In light of potentially insurmountable challenges to Obama's Afghanistan plan, Michale O'Hanlon and Bruce Ridel express alarm over alternative propositions that emphasize targeted counterterrorism operations, and outline their own fallback option. (Washington Quarterly)
Islamists are too important to be left without a well-crafted American strategy. This study seeks to understand how the Obama administration should formulate a multi-faceted and multi-layered policy toward these different Islamist groups and formations.
John B. Bellinger III argues that the 112th Congress must update and clarify the legal authority for U.S. military and intelligence agencies to kill and detain terrorists who threaten the United States.
This RFE/ RL portrait of an Afghan village on the front lines of the fight to prevent the Taliban from spreading futher north in Konduz Province depicts the challenges that local opponents of the Taliban face.
In dissecting how U.S. forces pushed out Taliban forces from the Nawa community in Afghanistan, Washington Post correspondent Rajiv Chandrasekaran finds the key to U.S. counterinsurgency success in the dozen southern Afghan communities that allied forces are currently contesting.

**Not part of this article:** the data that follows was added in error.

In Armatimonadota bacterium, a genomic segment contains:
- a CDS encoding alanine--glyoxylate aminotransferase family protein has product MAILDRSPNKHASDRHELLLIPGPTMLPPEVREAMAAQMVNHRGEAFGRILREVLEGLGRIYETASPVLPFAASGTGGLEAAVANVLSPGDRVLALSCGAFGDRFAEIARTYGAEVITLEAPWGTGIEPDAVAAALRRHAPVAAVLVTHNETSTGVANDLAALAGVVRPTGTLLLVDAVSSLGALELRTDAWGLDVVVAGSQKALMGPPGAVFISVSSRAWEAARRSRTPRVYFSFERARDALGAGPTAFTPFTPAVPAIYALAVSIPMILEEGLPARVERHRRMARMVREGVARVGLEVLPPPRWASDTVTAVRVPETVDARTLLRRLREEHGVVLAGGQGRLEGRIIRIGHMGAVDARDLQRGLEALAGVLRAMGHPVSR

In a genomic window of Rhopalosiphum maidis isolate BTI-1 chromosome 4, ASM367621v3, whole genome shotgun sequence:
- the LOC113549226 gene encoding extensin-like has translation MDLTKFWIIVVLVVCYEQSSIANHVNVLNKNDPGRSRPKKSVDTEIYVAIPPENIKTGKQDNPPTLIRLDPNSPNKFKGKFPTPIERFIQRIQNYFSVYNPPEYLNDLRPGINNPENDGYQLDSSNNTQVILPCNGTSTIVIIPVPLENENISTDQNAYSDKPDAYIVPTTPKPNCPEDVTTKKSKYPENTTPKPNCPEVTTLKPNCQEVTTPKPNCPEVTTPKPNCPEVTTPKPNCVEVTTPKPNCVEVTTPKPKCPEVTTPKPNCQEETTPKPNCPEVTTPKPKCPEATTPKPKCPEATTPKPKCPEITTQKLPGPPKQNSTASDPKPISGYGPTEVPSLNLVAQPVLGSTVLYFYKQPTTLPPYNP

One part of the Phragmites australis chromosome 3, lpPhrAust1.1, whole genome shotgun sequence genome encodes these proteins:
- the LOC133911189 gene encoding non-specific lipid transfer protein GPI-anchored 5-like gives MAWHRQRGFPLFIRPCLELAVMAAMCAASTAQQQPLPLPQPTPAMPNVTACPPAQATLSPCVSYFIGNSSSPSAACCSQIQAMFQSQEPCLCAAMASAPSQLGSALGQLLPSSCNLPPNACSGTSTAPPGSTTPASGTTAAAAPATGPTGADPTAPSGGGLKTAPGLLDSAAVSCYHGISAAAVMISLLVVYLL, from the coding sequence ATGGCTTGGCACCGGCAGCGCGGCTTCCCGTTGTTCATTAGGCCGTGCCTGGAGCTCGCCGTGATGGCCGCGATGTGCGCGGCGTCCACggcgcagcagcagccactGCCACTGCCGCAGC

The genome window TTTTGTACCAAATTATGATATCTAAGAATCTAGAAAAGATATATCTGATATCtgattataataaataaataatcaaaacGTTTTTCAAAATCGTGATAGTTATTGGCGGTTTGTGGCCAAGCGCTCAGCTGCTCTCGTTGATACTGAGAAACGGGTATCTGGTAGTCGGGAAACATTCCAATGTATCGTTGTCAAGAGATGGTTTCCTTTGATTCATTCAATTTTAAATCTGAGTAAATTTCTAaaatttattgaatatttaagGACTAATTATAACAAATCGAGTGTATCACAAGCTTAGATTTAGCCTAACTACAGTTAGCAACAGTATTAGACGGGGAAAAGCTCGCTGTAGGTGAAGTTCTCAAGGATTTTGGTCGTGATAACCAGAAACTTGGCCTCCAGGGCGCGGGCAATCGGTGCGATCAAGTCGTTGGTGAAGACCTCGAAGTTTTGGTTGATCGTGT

The Supreme Court's upholding of bans on "material support" for foreign terror groups, even involving legal activities, reflects a further post-9/11 broadening of federal powers, writes CFR's Matthew C. Waxman.
After months of harsh words, the White House's conciliatory tone during the Afghan president's visit was calibrated to encourage Karzai to behave more like a "wartime leader and less like an innocent bystander," says CFR's Stephen Biddle.
The Council on Foreign Relations' David Rockefeller Studies Program—CFR's "think tank"—is home to more than seventy full-time, adjunct, and visiting scholars and practitioners (called "fellows"). Their expertise covers the world's major regions as well as the critical issues shaping today's global agenda. Download the printable CFR Experts Guide.